NPR logo Friday Political Grab Bag: Will Romney Profit From Chinese Police Cameras?

Friday Political Grab Bag: Will Romney Profit From Chinese Police Cameras?

President Obama's campaign released a 17-minute documentary on the president's three years-plus in the White House.

The Obama administration has shifted its constitutional argument in defense of the Affordable Care Act to use the "Necessary and Proper" clause from the "Commerce" clause, leading some legal experts to suggest the change could draw support from some of the court's conservatives.

Obama's campaign is merging information from voter files and data brokers with what it gleans through social media to help it tailor its messages to voters though some privacy activists note that the campaign's practices seem to clash with the Obama administration's privacy goals.

Mitt Romney stands to financially gain from an investment made by the firm he once headed, Bain Capital, in a company installing surveillance cameras throughout China. Romney's blind trust has money in a Bain fund that purchased the surveillance technology company.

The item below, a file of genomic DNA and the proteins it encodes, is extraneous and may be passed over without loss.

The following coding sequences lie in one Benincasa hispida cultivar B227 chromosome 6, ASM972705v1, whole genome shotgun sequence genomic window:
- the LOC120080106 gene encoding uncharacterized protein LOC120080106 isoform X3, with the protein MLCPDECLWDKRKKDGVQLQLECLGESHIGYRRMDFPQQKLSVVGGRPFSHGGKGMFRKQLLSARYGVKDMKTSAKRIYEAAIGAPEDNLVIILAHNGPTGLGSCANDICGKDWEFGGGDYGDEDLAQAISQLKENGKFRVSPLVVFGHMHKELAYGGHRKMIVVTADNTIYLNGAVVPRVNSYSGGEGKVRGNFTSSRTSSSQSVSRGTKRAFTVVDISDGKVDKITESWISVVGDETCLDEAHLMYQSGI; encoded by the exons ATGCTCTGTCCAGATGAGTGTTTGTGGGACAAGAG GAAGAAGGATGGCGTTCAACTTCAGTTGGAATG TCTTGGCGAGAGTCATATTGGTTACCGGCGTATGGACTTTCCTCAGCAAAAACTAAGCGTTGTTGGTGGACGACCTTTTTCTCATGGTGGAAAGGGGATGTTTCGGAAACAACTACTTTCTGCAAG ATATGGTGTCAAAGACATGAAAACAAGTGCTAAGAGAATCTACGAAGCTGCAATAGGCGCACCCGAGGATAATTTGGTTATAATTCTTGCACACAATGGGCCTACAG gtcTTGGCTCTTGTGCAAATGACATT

Romney and his superPAC allies have stepped up their activities in Illinois even more than some observers had expected as Romney tries to get upscale, Chicago-area voters to the polls next Tuesday in high enough numbers to offset socially conservative downstate voters who are expected to vote for Rick Santorum.

Sen. Orrin Hatch, the crusty, long-time Republican senator from Utah and target of Tea Party critics who have sought to oust him through a primary challenge, did well enough at party caucuses to appear headed for another nomination which would virtually reassure him of re-election.

Rep. Gary Ackerman, a New York Democrat, became the 23rd House member to announce his retirement. Ackerman, 69, a 15-term Congressman and one of the House's more colorful members, lives on a houseboat on the Potomac River called the Unsinkable II. The Unsinkable I sank in the 1980s.